Brain stimulation current during sleep improves memory

American neuroscientists have found that a person’s memory of lived or learned during the day things can be markedly improved if you stimulate so-called Sigma-rhythms during sleep by using AC current, according to an article published in the journal Current Biology.

“We have developed a special system of non-invasive brain stimulation – a set of electrodes attached to the head. It produces a set of very weak electrical impulses during sleep, at a time when konsolidiruyutsya our memory. As it turned out, the electrical stimulation bursts at this time, the so-called Sigma-rhythm, improved the memory of the volunteers,” said Froelich, Flavio (Flavio Frolich from the University of North Carolina at chapel hill (USA).

Restful sleep, combining REM sleep, when a person or animal “scrolls” in memory of the events of the day, and slow-wave sleep, when our body is completely petrified, it was believed up to the present time a distinguishing feature of mammals and birds. The presence of phases of sleep and the ability to ‘lose’ memories, as scientists believed, was a sign of higher intelligence of birds and warm-blooded than the reptiles and amphibians.

As noted by Froelich, both phases of sleep well researched by scientists, but neuroscientists up to the present time did not understand how konsolidiruyutsya memory during REM sleep, and how we can facilitate this or, conversely, make a person to forget the past for the day.

One of the hallmarks of REM sleep are so-called Sigma-rhythms – fusiform flashing in groups of brain waves with a frequency of from 10 to 16 Hz, the strength of which gradually increases and then falls. Scientists suspect that these structures on the EEG can be associated with the process of memory consolidation, however, it was not clear whether these electrical oscillations memorization lived for the day, or just are “echo” synchronous activity of brain cells.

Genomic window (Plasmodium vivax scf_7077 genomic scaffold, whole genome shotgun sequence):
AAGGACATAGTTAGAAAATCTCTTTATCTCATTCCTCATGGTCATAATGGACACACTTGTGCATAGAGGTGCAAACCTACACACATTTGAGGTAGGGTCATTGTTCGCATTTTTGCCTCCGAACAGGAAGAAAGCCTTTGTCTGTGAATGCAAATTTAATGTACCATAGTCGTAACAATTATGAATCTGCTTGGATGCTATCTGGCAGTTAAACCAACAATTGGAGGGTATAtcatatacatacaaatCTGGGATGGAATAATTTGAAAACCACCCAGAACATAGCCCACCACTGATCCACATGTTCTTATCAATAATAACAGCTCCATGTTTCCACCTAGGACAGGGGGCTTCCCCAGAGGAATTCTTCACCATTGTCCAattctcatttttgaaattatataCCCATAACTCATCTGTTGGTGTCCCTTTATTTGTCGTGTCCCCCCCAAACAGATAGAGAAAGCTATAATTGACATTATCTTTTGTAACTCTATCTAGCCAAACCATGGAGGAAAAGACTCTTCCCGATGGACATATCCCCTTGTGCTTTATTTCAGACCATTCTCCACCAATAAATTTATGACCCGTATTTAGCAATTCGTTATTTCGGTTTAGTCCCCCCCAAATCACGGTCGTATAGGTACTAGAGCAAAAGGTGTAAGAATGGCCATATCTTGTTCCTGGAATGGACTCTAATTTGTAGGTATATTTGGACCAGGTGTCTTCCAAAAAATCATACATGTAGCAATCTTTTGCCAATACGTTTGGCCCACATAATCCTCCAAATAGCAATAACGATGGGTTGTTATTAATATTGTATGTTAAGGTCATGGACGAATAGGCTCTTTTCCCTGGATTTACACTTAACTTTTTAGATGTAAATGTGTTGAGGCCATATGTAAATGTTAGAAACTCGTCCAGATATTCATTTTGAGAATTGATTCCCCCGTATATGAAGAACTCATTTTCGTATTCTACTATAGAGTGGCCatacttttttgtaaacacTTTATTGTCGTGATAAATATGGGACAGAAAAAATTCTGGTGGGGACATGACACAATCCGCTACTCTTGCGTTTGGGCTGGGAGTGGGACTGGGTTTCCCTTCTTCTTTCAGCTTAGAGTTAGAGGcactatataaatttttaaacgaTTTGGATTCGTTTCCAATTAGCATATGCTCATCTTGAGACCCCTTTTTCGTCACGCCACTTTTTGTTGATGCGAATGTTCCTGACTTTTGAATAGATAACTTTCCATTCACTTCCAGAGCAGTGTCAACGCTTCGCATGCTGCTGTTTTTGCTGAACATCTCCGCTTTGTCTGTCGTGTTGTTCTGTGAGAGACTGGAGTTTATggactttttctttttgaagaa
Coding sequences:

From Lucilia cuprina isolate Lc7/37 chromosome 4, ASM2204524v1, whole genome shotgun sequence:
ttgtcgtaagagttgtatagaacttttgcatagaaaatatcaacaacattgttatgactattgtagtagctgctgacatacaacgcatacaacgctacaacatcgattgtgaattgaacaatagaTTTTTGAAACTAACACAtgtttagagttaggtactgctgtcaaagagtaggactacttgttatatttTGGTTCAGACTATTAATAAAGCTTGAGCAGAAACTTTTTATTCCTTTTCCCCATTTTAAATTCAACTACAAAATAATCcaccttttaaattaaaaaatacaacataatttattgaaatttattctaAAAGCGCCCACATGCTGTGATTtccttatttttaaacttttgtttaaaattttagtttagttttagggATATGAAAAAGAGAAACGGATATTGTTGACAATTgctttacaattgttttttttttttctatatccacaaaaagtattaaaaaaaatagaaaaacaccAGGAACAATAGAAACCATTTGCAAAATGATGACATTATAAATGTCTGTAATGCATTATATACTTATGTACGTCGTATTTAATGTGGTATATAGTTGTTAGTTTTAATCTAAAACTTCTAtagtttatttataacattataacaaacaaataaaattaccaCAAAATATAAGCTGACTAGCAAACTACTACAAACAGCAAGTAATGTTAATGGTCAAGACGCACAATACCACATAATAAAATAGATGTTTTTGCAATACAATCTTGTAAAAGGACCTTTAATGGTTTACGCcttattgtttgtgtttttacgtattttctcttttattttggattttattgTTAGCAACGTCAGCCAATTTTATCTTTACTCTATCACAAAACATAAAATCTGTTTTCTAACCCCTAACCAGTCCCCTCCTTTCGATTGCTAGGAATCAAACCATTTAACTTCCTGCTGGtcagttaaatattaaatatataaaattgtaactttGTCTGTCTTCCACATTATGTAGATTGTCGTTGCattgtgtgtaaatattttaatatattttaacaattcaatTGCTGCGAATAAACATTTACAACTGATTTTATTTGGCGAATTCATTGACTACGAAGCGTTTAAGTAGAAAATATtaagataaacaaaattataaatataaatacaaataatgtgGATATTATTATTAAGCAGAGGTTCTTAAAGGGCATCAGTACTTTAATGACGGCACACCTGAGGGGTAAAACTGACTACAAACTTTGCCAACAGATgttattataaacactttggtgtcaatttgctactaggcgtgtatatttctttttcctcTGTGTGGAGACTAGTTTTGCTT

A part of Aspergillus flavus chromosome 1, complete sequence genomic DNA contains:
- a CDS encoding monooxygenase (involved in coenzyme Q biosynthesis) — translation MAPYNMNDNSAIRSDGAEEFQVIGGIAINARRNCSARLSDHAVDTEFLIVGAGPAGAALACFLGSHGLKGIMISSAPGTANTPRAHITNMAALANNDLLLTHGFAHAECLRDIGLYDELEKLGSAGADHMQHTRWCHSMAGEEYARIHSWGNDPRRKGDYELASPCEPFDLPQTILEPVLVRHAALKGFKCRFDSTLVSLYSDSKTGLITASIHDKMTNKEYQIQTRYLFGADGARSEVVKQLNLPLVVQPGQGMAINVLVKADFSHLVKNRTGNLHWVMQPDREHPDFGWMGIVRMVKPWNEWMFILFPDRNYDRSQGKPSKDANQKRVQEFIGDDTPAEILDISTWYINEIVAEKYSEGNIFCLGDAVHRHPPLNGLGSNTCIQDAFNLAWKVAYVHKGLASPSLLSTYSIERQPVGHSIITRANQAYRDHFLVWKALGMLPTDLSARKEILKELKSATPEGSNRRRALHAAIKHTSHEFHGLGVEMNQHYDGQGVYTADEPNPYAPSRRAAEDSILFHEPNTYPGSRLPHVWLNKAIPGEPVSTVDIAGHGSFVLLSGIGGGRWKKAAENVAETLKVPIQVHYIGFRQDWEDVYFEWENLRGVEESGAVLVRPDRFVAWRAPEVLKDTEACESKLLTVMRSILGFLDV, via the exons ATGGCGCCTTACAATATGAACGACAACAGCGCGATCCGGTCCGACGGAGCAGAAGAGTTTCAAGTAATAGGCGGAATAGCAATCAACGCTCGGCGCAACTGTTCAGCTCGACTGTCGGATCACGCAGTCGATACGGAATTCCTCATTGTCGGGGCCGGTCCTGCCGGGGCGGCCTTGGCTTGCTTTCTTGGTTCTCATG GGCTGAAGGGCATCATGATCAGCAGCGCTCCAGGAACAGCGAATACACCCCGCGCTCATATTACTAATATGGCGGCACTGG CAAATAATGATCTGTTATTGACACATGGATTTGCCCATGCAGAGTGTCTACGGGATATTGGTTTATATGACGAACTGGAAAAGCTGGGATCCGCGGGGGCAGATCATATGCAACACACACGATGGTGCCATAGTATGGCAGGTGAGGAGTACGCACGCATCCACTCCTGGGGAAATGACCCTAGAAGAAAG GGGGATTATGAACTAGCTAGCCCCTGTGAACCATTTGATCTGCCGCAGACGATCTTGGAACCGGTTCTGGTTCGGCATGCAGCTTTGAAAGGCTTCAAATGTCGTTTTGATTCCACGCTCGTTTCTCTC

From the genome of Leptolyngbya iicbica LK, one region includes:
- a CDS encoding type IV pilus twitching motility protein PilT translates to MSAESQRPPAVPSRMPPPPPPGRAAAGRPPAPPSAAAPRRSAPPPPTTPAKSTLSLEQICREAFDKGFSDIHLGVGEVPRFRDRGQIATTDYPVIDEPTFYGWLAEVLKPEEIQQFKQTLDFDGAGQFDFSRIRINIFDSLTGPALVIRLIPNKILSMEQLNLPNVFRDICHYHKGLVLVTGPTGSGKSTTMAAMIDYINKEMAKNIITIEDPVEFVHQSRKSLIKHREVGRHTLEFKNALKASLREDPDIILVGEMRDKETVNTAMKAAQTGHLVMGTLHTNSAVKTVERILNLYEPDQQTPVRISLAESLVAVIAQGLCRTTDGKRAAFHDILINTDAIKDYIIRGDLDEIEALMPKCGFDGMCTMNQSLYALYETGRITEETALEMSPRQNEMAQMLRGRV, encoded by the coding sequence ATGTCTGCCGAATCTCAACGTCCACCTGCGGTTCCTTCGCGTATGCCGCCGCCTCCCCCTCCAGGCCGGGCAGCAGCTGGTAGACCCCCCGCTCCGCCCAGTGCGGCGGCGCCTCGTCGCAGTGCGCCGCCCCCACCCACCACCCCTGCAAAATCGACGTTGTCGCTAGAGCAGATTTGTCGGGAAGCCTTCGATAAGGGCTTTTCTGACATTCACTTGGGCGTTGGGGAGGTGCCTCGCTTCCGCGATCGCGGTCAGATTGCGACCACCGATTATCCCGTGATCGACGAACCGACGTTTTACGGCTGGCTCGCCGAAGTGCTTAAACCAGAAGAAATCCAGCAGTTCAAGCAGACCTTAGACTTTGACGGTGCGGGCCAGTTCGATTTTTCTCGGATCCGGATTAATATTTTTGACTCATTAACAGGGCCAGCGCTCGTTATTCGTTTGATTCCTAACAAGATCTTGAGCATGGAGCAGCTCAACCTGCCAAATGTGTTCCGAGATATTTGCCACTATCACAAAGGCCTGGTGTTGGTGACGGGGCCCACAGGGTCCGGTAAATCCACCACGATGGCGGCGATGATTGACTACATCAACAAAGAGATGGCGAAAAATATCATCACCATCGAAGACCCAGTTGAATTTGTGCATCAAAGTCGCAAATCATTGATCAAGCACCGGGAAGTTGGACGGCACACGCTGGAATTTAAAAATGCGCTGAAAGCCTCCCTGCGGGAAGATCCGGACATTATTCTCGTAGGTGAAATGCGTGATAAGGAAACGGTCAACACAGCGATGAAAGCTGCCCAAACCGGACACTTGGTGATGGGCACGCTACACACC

Froelich and his colleagues tested which of these theories is correct, using the established system wireless brain stimulation, working not on a constant and alternating current. Such a stimulator of brain waves, as explained by neuroscientist, has one big advantage compared to conventional devices of this kind – it allows you to amplify or suppress brain waves of only one type, without affecting the work of others.

Using such an emitter, the researchers tested what would happen with the memory of a few volunteers, if their Sigma-rhythms will be strengthened during sleep. Before going to sleep, as Froelich says, his team had to pass two tests on the memory – to memorize associations between pairs of words and play “fraction”, knock with the fingers of the experimenter.

As the experiments have shown that stimulation of Sigma-waves improved memory of volunteers – for example, they are much more likely and correct to remember the sequence of strokes with your fingers. Interestingly, however, their associative memory has not improved, and they remembered the words as bad as before the start or after stimulation about the stimulation current, which actually were not carried out.

According to Frolikha, achieving this result suggests that brain waves do indeed affect the process of memory consolidation, and demonstrate the benefit that we can manage this process by stimulating the brain. In the near future his team will try to use their device to stimulate memory in people suffering from schizophrenia or Alzheimer’s disease that could help return them to full life.

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